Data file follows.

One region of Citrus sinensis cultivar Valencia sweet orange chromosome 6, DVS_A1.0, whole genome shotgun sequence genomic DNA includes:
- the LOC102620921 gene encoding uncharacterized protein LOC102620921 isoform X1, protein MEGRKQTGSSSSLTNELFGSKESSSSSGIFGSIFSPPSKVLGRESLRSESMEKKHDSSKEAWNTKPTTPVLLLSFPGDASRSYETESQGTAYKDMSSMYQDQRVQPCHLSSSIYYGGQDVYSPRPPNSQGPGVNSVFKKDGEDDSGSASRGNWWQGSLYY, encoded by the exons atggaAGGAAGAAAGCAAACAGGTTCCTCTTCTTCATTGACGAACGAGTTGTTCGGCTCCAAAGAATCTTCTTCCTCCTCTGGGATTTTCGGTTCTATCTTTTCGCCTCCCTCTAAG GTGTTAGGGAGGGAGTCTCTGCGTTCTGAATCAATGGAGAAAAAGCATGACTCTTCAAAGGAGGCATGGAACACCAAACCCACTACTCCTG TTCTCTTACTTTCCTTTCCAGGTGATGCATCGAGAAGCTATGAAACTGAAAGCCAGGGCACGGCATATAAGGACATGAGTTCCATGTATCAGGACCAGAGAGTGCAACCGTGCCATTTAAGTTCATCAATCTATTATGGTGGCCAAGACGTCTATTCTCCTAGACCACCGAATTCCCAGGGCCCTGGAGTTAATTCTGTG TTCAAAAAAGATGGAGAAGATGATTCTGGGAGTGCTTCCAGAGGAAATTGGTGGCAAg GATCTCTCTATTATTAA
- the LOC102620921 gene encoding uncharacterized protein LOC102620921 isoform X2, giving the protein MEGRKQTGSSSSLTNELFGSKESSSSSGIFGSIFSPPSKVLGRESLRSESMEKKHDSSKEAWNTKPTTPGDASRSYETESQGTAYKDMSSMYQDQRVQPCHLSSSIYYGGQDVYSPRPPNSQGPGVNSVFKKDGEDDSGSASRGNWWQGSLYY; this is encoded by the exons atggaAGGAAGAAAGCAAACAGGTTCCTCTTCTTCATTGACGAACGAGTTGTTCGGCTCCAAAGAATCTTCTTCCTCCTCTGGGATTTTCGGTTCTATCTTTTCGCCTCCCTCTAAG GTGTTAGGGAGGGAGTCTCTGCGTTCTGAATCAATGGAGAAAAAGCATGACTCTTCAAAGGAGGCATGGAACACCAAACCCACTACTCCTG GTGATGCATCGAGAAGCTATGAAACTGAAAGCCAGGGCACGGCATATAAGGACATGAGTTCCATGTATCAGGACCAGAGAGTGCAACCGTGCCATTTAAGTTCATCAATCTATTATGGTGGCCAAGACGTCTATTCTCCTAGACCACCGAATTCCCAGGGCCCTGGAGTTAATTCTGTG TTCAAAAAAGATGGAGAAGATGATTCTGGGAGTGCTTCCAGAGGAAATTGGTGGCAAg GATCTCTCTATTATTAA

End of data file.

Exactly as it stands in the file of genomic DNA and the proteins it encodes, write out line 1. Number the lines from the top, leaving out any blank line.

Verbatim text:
One region of Citrus sinensis cultivar Valencia sweet orange chromosome 6, DVS_A1.0, whole genome shotgun sequence genomic DNA includes: